Posted October 23, 2012 Atlanta, GA
Parking: Its Effect on the Form and the Experience of the City
Minimum parking requirements dictate the scale of a city and render an environment unwalkable argues a 2012 Georgia Tech applied research paper. In “Parking: Its Effect on the Form and the Experience of the City,” Stephen Taul (MCRP ’12) claims parking regulations must be redesigned to prioritize the pedestrian and promote efficient use of space if a city is serious about encouraging social interaction.
Taul places three urban districts at the center of his detailed analysis of Atlanta's parking: Downtown, Midtown, and Buckhead. While all three districts follow many of the prescriptions of New Urbanist parking guidelines such as hiding the parking in the rear of a building or integrating parking into the ground level of a large structure, street level activity nevertheless suffers due to large lot sizes and individual ownership of parking facilities. To estimate the amount of street activity generated by parking, parcel data was used to show the locations in Atlanta with parking as a principle land use. Representative locations were then analyzed individually and cross-compared with parcel analysis of cities with strong public realms.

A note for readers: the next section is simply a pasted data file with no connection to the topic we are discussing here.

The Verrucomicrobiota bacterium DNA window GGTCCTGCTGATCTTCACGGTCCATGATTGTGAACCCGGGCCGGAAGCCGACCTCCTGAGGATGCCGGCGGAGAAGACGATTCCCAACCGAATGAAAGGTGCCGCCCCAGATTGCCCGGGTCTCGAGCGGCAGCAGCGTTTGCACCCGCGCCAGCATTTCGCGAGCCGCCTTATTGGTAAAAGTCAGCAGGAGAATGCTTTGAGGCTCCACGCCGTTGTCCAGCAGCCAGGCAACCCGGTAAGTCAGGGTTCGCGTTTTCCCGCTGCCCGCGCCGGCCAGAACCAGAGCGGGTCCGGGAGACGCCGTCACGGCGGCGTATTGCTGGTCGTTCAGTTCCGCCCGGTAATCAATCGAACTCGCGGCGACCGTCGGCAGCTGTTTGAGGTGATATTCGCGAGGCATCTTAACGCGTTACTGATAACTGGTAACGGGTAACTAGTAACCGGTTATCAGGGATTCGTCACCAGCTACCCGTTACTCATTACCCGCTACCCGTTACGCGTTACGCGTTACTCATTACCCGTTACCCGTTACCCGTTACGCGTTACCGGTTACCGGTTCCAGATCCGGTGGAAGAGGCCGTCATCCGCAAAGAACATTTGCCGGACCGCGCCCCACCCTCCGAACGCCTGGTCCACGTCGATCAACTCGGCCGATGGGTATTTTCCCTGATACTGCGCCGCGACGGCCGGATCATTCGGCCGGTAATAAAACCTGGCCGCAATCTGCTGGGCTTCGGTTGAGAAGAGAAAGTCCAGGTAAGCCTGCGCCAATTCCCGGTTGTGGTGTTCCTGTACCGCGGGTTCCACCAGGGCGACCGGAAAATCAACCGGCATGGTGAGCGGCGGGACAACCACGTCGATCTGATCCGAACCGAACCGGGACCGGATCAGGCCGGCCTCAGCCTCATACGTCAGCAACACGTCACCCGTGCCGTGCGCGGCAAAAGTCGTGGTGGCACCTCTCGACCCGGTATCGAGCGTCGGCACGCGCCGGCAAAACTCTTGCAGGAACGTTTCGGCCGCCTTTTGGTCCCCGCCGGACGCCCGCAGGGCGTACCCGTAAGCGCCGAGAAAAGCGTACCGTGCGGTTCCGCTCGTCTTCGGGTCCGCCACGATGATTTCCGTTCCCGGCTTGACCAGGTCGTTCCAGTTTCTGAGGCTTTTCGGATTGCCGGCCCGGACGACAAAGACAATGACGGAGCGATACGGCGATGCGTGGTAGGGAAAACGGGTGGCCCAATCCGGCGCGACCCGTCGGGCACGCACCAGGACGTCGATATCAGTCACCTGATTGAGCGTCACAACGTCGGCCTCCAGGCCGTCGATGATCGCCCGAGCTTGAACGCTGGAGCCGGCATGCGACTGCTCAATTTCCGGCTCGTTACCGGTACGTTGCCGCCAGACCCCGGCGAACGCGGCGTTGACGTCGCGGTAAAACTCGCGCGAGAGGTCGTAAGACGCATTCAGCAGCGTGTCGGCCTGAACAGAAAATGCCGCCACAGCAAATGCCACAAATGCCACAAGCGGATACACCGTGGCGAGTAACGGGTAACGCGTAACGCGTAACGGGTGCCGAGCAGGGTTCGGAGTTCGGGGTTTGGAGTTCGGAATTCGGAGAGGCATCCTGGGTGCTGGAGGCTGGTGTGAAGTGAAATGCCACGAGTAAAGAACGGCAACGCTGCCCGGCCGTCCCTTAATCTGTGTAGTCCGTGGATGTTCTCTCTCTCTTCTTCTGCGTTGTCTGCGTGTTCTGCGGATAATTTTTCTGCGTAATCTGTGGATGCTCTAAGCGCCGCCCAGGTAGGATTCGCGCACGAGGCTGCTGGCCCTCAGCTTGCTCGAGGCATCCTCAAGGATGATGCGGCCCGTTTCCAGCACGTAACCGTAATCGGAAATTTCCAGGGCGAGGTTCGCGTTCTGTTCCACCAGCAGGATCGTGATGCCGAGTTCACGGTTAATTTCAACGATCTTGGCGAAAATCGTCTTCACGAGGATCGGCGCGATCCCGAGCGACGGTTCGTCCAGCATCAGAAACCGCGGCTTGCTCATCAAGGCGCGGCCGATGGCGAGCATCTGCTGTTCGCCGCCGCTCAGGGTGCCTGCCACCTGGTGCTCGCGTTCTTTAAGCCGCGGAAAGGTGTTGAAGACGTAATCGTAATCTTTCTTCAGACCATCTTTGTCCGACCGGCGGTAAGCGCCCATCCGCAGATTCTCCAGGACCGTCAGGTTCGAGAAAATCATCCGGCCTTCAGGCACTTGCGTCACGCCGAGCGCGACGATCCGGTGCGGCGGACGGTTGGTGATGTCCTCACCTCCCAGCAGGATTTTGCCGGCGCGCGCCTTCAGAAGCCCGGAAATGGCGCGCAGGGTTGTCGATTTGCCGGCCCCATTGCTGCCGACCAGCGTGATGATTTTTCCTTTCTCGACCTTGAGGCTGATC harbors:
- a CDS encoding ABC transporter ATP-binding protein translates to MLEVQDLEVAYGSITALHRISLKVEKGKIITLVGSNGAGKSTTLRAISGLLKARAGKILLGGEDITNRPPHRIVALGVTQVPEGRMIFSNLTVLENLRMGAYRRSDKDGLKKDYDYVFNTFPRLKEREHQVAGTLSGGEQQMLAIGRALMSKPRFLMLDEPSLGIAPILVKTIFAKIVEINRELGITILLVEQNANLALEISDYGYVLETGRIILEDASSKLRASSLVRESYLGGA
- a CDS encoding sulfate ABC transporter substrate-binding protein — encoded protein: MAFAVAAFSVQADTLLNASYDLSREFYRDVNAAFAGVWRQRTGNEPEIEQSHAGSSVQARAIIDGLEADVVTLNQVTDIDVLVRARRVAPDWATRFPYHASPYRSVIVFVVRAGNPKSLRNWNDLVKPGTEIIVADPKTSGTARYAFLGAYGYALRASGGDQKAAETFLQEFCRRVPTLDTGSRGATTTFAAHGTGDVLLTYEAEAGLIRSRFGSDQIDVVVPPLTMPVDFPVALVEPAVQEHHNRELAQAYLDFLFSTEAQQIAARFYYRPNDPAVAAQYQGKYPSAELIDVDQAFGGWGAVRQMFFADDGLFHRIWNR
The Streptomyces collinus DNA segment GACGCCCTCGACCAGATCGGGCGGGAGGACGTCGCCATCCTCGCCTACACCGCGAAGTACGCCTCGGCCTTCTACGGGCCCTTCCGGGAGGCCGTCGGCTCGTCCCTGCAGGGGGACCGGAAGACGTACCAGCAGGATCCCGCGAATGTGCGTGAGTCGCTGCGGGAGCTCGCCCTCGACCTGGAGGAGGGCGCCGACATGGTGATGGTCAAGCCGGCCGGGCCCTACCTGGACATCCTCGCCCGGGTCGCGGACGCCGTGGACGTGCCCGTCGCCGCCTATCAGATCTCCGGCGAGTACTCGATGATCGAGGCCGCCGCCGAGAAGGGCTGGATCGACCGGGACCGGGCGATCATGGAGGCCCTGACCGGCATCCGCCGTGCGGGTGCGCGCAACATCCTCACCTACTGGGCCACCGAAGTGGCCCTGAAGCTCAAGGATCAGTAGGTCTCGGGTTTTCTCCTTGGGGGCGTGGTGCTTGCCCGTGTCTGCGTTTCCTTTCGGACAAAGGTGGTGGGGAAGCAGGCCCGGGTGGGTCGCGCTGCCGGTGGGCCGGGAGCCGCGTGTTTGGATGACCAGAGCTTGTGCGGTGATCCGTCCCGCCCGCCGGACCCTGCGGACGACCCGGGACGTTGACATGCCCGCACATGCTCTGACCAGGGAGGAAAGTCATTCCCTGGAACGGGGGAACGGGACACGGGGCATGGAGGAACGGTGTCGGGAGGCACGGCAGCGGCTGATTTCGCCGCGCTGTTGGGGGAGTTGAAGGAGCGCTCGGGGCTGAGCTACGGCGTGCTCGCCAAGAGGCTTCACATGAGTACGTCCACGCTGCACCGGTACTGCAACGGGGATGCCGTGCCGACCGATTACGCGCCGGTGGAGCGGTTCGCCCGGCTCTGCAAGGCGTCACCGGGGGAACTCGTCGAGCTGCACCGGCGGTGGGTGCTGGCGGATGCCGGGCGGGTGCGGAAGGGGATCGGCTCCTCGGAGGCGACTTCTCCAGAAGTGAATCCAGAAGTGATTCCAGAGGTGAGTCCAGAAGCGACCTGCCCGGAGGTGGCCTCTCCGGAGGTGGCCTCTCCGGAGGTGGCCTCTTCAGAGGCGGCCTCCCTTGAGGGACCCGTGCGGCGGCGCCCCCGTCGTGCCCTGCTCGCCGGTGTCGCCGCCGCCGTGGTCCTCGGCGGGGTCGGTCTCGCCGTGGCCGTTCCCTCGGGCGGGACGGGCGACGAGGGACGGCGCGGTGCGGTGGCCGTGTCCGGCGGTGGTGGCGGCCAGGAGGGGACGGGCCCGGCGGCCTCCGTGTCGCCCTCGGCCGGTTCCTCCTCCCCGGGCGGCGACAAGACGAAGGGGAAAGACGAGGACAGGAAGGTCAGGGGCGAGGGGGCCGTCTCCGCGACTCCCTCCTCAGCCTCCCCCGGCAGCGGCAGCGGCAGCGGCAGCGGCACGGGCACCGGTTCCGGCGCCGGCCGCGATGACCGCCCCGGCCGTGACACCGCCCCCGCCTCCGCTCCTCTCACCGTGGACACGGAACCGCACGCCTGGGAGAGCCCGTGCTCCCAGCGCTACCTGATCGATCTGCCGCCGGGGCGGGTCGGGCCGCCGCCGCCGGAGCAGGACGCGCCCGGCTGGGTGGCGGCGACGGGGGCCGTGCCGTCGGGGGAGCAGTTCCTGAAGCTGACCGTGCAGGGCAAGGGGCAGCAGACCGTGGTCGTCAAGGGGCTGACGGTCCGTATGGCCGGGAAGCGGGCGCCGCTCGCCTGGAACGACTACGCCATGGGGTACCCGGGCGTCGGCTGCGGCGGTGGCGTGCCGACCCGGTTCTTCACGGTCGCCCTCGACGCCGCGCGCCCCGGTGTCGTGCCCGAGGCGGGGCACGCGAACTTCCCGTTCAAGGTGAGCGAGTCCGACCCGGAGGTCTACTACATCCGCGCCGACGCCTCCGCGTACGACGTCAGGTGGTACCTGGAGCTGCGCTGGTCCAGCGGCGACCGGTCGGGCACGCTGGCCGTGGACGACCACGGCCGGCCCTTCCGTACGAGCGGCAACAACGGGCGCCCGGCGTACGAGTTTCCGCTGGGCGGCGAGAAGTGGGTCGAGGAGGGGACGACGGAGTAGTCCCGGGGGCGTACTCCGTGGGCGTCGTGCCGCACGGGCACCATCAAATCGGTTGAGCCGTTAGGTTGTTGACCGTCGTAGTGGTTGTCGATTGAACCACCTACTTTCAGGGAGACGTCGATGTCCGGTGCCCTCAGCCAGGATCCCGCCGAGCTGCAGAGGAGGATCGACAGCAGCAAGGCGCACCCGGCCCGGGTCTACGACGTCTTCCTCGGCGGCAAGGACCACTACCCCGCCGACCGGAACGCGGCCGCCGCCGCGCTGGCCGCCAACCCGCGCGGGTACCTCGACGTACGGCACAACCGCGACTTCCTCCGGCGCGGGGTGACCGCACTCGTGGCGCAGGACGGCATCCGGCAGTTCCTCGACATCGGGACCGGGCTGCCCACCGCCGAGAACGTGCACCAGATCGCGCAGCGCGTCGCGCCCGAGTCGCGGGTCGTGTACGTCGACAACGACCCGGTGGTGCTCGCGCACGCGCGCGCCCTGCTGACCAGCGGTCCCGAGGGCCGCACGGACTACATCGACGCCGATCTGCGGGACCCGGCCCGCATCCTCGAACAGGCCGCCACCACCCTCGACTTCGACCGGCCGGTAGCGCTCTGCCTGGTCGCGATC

In order to create a more walkable urban district, Taul contends cities must regulate the amount, ownership, and design of parking through five basic principles. These rules include: parking requirements based on factors of walkability, required shared parking, common ownership of parking, maximized on-street parking, and direct connections from off-street parking to the public sidewalk. By offering alternatives to the “out of sight, out of mind” approach that pervades modern transportation planning discussions about parking, Taul’s 2012 applied research paper challenges a lingering obstacle to the successful design of truly walkable cities.
Stephen Taul is a 2012 graduate of Georgia Tech's School of City and Regional Planning, and advising for his applied research paper was conducted by Associate Professor Richard Dagenhart.